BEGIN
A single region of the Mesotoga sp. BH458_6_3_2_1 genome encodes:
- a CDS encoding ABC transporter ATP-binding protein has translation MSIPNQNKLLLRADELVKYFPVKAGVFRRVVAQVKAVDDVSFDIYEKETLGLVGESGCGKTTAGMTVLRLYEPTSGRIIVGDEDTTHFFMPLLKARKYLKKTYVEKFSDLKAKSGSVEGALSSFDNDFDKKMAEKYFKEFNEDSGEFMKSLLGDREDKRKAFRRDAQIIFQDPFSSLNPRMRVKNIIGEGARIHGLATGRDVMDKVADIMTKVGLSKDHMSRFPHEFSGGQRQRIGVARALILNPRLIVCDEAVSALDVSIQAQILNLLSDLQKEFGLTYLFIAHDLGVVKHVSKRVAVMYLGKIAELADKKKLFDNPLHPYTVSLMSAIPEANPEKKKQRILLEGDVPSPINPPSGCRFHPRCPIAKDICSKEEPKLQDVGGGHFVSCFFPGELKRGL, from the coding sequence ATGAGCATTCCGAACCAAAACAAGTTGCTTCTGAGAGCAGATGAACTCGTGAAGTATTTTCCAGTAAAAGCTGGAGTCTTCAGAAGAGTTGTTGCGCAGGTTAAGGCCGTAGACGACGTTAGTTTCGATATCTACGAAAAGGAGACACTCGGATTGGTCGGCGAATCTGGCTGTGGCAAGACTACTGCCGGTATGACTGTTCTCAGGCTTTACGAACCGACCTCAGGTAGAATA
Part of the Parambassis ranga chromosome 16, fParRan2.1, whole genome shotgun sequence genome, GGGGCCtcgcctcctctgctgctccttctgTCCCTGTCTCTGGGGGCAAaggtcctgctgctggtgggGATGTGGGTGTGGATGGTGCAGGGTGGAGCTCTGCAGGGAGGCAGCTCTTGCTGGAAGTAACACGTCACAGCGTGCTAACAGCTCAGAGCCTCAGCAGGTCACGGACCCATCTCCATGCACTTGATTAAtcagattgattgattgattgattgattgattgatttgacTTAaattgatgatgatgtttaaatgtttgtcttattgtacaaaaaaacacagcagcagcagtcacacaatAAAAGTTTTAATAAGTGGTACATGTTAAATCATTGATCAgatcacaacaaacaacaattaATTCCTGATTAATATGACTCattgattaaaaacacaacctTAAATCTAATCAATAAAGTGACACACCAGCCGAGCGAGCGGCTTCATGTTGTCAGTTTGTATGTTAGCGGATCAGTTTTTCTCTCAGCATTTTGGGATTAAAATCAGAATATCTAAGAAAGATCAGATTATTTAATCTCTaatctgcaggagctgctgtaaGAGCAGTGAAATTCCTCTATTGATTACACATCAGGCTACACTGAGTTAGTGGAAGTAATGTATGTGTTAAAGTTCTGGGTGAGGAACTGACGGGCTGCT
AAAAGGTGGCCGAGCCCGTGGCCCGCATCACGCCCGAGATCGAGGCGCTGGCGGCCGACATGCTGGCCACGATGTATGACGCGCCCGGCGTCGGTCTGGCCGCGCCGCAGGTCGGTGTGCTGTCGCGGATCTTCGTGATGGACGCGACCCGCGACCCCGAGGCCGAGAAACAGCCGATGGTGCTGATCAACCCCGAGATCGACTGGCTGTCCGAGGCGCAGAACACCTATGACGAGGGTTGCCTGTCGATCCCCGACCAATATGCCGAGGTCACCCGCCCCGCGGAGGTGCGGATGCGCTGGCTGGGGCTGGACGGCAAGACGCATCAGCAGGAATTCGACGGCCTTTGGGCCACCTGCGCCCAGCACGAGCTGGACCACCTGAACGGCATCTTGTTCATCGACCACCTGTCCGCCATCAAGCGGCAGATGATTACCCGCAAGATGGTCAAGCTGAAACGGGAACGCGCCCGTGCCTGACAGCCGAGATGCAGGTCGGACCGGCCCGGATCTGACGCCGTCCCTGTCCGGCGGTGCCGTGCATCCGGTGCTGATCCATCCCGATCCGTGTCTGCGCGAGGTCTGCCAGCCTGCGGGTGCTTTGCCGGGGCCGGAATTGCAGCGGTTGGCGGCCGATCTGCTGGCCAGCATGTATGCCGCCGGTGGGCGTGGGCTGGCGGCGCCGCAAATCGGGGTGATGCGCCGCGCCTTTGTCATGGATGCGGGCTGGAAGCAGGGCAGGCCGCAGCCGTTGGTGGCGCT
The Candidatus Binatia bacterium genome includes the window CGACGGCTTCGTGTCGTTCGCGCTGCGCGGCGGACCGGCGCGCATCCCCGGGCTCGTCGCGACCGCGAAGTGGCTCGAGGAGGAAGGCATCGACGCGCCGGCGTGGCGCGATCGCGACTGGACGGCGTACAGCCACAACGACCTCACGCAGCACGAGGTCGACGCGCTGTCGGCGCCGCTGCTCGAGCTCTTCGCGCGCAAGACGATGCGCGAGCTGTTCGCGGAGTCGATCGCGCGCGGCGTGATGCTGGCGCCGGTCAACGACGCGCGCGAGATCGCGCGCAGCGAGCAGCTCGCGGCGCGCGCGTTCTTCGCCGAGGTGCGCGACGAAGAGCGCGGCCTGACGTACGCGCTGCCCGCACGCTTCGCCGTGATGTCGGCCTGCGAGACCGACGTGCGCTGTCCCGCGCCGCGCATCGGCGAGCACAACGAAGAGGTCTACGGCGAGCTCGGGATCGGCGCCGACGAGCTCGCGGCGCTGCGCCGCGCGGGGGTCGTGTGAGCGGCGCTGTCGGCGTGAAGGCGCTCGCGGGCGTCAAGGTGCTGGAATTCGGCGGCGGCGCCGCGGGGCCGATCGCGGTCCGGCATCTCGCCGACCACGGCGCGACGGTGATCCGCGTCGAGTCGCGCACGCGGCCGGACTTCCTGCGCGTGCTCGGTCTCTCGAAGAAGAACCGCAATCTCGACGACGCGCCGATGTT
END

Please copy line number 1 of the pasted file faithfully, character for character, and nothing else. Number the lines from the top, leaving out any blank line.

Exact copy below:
A single region of the Mesotoga sp. BH458_6_3_2_1 genome encodes: